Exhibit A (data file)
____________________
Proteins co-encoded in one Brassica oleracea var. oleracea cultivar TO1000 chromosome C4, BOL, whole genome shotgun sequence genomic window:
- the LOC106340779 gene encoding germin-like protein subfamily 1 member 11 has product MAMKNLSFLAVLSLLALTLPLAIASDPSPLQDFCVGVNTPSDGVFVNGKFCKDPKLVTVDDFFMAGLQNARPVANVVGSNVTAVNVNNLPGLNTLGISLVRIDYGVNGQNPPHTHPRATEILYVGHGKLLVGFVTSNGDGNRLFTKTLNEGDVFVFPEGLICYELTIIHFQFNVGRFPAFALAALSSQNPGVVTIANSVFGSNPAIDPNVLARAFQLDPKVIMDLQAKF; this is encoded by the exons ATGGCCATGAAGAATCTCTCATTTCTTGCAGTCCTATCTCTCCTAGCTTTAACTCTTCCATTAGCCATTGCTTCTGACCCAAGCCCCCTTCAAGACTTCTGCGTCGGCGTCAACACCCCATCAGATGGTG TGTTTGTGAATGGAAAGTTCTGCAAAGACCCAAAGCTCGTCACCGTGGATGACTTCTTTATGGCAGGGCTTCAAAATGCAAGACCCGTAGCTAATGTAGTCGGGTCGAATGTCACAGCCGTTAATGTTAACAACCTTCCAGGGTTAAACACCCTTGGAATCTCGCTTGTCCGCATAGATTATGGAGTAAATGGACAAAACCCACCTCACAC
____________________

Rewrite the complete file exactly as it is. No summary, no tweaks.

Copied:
Proteins co-encoded in one Brassica oleracea var. oleracea cultivar TO1000 chromosome C4, BOL, whole genome shotgun sequence genomic window:
- the LOC106340779 gene encoding germin-like protein subfamily 1 member 11 has product MAMKNLSFLAVLSLLALTLPLAIASDPSPLQDFCVGVNTPSDGVFVNGKFCKDPKLVTVDDFFMAGLQNARPVANVVGSNVTAVNVNNLPGLNTLGISLVRIDYGVNGQNPPHTHPRATEILYVGHGKLLVGFVTSNGDGNRLFTKTLNEGDVFVFPEGLICYELTIIHFQFNVGRFPAFALAALSSQNPGVVTIANSVFGSNPAIDPNVLARAFQLDPKVIMDLQAKF; this is encoded by the exons ATGGCCATGAAGAATCTCTCATTTCTTGCAGTCCTATCTCTCCTAGCTTTAACTCTTCCATTAGCCATTGCTTCTGACCCAAGCCCCCTTCAAGACTTCTGCGTCGGCGTCAACACCCCATCAGATGGTG TGTTTGTGAATGGAAAGTTCTGCAAAGACCCAAAGCTCGTCACCGTGGATGACTTCTTTATGGCAGGGCTTCAAAATGCAAGACCCGTAGCTAATGTAGTCGGGTCGAATGTCACAGCCGTTAATGTTAACAACCTTCCAGGGTTAAACACCCTTGGAATCTCGCTTGTCCGCATAGATTATGGAGTAAATGGACAAAACCCACCTCACAC